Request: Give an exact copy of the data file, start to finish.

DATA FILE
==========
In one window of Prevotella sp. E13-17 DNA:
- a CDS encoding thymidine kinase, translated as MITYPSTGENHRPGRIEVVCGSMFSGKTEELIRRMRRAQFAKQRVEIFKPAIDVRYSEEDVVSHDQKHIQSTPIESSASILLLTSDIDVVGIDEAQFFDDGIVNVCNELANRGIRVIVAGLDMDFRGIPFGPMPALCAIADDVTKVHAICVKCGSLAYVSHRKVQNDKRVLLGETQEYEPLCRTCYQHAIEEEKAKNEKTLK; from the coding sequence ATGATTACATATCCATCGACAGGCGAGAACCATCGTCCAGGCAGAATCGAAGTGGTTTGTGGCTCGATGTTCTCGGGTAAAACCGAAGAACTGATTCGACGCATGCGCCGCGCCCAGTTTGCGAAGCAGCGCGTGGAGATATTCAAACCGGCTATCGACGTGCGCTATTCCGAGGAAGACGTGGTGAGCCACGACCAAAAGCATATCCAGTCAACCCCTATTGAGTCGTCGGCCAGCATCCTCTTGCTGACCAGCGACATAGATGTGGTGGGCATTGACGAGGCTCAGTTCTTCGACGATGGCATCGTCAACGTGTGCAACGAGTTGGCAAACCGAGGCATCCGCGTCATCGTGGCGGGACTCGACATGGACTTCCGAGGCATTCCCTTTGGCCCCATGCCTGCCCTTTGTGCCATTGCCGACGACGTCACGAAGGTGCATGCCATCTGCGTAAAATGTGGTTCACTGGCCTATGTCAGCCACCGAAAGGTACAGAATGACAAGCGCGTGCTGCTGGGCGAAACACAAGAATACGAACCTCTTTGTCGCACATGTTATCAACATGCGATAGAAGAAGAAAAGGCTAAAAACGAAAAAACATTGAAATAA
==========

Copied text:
In one window of Prevotella sp. E13-17 DNA:
- a CDS encoding thymidine kinase, translated as MITYPSTGENHRPGRIEVVCGSMFSGKTEELIRRMRRAQFAKQRVEIFKPAIDVRYSEEDVVSHDQKHIQSTPIESSASILLLTSDIDVVGIDEAQFFDDGIVNVCNELANRGIRVIVAGLDMDFRGIPFGPMPALCAIADDVTKVHAICVKCGSLAYVSHRKVQNDKRVLLGETQEYEPLCRTCYQHAIEEEKAKNEKTLK; from the coding sequence ATGATTACATATCCATCGACAGGCGAGAACCATCGTCCAGGCAGAATCGAAGTGGTTTGTGGCTCGATGTTCTCGGGTAAAACCGAAGAACTGATTCGACGCATGCGCCGCGCCCAGTTTGCGAAGCAGCGCGTGGAGATATTCAAACCGGCTATCGACGTGCGCTATTCCGAGGAAGACGTGGTGAGCCACGACCAAAAGCATATCCAGTCAACCCCTATTGAGTCGTCGGCCAGCATCCTCTTGCTGACCAGCGACATAGATGTGGTGGGCATTGACGAGGCTCAGTTCTTCGACGATGGCATCGTCAACGTGTGCAACGAGTTGGCAAACCGAGGCATCCGCGTCATCGTGGCGGGACTCGACATGGACTTCCGAGGCATTCCCTTTGGCCCCATGCCTGCCCTTTGTGCCATTGCCGACGACGTCACGAAGGTGCATGCCATCTGCGTAAAATGTGGTTCACTGGCCTATGTCAGCCACCGAAAGGTACAGAATGACAAGCGCGTGCTGCTGGGCGAAACACAAGAATACGAACCTCTTTGTCGCACATGTTATCAACATGCGATAGAAGAAGAAAAGGCTAAAAACGAAAAAACATTGAAATAA